Queues and Linked Lists…


Again, we come back to different types of data structures. A Linked List is essentially a “chain” of sorts, you can add objects, delete objects, move objects; i.e. the list can grow or shrink to any size, removing the restrictions that an Array based implementation would have. Its one of the most used and known data structures. To illustrate even further:

Node Class:

class Node//this node class will be used for both the queue and linked list classes
    {
        public int data { get; set; }
        public Node next { get; set; }

        public Node(int data)
        {
            this.data = data;
            next = null;
        }
    }

Singly Linked List:

class LinkedList
{
  private Node first;
  private Node last;
  private int listCount = 0;

public LinkedList() { }
public void AddItem(int data)//we will pass in an integer to the AddItem function enter in the linkedlist
{
  Node newItem = new Node(data);
  if (first == null)
  {
    first = newItem;
    last = first;
  }
  else
  {
    Node traverse = first;
    while (traverse.next != null)//go through the linked list to find the last node of the list and add a pointer to the new item
    {
      traverse = traverse.next;
    }
    traverse.next = newItem;//adds the new item and makes the last part of the list point the new item
    last = traverse.next;
  }
 listCount++;
}
public void RemoveFirst()//we have RemoveFirst() function to remove the first node
{

   Node newFirst = first.next;//set a node to equal the next node in the list
   first = null;//set the current first node to equal null
   first = newFirst;//set the next node to be the first
   listCount--;
   DisplayList();
}
public void RemoveLast()//we also have a RemoveLast() function to remove the last node
{

  int index = 1;
  //if we are removing from the back, traverse the list until the last node = traversal and set to null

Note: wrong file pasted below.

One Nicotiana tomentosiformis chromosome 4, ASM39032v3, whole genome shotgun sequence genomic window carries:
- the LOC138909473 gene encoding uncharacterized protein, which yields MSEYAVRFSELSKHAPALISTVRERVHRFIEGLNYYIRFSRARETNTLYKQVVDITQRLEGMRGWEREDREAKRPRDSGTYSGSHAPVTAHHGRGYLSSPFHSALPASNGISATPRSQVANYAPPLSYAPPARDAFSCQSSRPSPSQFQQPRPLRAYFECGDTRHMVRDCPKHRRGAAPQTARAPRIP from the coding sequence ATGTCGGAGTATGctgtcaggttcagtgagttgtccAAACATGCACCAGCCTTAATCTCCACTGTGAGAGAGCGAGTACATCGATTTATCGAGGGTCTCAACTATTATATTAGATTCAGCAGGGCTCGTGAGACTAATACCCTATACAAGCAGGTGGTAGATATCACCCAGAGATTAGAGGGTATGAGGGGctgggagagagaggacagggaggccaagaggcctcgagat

Node traversal = first;
  while (traversal.next != null)
  {
    traversal = traversal.next;
    index++;
    if (index == listCount - 1)
    {
       break;
        //break from the loop when the index reaches length-1
        //we do this so that the penultimate item in the list becomes the new last node
    }
  }
  last = traversal;//set last to equal the current traversal node (penultimate)
  traversal.next = null;//set the next node to null
  listCount--;//decrement the number of items inside the list
  DisplayList();//re-write the list
}
public void RemoveItem(int removeValue)
{//the RemoveItem function takes an int parameter, so that it finds something to delete

//to remove an item...
//traverse the list
//set a node called nextnext
//assign the nextnext to the current traversal node.next.next
//it looks like this:
//node->current->next->nextnext
//if we delete a middle node
//we look to the next nodes data
//if it checks out, set to null
//set the current node.next (traversal) to nextnext
//it will link the current traversal node to nextnext
//like so: A->B->tranversal(current)->traversal.next (middle)->traversal.next.next (nextnext)
//becomes: A->B->Current->nextnext

  Node traversal = first;//a node to traverse the list
  Node nextnext = null;
  while (traversal.next != null)
  {
    nextnext = traversal.next.next;
    if (traversal.next.data == removeValue)
    {
      traversal.next = null;
      traversal.next = nextnext;
      break;
    }
    else
    {
      traversal = traversal.next;
    }
  }

  listCount--;//decrement the number of list items
  DisplayList();//re-write the list
}
public void DisplayList()
{
    Node current = first;
    while (current != null)
    {
      Console.WriteLine("{0} ", current.data);
      current = current.next;

       if (current == null)
       {
         return;
       }
    }
}
}


The same goes for a Queue. A Queue is like a Stack, however, its based on a First In First Out algorithm. So if add an object called “numberOne” to a queue, and I add another object called “numberX”, when I go to DeQueue(which to take an object out of the queue), the first object that will DeQueue is “numberOne”.

We can create a Queue when we are “using System.Collections;” by simply typing: Queue nameOfQueue = new Queue();

If we wanted to do a manual implementation of a Queue using Linked Lists, here is my version of the data structure…

Queue:

class Queue
{
   private Node head;
   private Node end;
   private int itemCount = 0;